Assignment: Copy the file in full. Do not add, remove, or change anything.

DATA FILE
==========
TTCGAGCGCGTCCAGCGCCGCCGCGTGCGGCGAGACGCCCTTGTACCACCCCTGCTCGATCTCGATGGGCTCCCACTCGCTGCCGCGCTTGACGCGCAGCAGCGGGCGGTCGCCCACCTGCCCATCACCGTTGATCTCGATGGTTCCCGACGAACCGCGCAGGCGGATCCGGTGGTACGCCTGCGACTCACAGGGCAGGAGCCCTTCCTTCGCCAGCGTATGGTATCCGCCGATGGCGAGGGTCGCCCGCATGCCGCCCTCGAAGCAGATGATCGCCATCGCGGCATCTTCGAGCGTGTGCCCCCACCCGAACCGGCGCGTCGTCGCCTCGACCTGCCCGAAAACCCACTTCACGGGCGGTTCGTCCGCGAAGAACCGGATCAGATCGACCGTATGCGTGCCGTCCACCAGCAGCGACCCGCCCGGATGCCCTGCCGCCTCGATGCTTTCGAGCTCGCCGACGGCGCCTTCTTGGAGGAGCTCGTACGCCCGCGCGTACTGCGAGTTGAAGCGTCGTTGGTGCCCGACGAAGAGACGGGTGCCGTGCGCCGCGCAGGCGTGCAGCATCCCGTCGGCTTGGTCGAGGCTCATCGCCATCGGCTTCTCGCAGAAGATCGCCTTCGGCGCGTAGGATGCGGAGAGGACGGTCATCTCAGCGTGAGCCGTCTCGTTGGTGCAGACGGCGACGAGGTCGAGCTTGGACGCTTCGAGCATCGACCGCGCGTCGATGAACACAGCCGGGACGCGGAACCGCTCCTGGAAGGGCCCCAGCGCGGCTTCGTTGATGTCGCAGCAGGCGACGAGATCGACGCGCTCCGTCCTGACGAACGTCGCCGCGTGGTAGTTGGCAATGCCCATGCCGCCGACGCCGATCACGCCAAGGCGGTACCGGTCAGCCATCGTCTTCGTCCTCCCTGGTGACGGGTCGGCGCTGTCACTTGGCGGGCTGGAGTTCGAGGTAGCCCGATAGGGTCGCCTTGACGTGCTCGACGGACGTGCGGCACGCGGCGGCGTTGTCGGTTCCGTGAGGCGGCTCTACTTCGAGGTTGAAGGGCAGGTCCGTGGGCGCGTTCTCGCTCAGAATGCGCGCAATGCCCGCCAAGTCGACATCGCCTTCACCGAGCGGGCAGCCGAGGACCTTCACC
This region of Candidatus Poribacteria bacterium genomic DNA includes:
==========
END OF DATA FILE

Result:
TTCGAGCGCGTCCAGCGCCGCCGCGTGCGGCGAGACGCCCTTGTACCACCCCTGCTCGATCTCGATGGGCTCCCACTCGCTGCCGCGCTTGACGCGCAGCAGCGGGCGGTCGCCCACCTGCCCATCACCGTTGATCTCGATGGTTCCCGACGAACCGCGCAGGCGGATCCGGTGGTACGCCTGCGACTCACAGGGCAGGAGCCCTTCCTTCGCCAGCGTATGGTATCCGCCGATGGCGAGGGTCGCCCGCATGCCGCCCTCGAAGCAGATGATCGCCATCGCGGCATCTTCGAGCGTGTGCCCCCACCCGAACCGGCGCGTCGTCGCCTCGACCTGCCCGAAAACCCACTTCACGGGCGGTTCGTCCGCGAAGAACCGGATCAGATCGACCGTATGCGTGCCGTCCACCAGCAGCGACCCGCCCGGATGCCCTGCCGCCTCGATGCTTTCGAGCTCGCCGACGGCGCCTTCTTGGAGGAGCTCGTACGCCCGCGCGTACTGCGAGTTGAAGCGTCGTTGGTGCCCGACGAAGAGACGGGTGCCGTGCGCCGCGCAGGCGTGCAGCATCCCGTCGGCTTGGTCGAGGCTCATCGCCATCGGCTTCTCGCAGAAGATCGCCTTCGGCGCGTAGGATGCGGAGAGGACGGTCATCTCAGCGTGAGCCGTCTCGTTGGTGCAGACGGCGACGAGGTCGAGCTTGGACGCTTCGAGCATCGACCGCGCGTCGATGAACACAGCCGGGACGCGGAACCGCTCCTGGAAGGGCCCCAGCGCGGCTTCGTTGATGTCGCAGCAGGCGACGAGATCGACGCGCTCCGTCCTGACGAACGTCGCCGCGTGGTAGTTGGCAATGCCCATGCCGCCGACGCCGATCACGCCAAGGCGGTACCGGTCAGCCATCGTCTTCGTCCTCCCTGGTGACGGGTCGGCGCTGTCACTTGGCGGGCTGGAGTTCGAGGTAGCCCGATAGGGTCGCCTTGACGTGCTCGACGGACGTGCGGCACGCGGCGGCGTTGTCGGTTCCGTGAGGCGGCTCTACTTCGAGGTTGAAGGGCAGGTCCGTGGGCGCGTTCTCGCTCAGAATGCGCGCAATGCCCGCCAAGTCGACATCGCCTTCACCGAGCGGGCAGCCGAGGACCTTCACC
This region of Candidatus Poribacteria bacterium genomic DNA includes: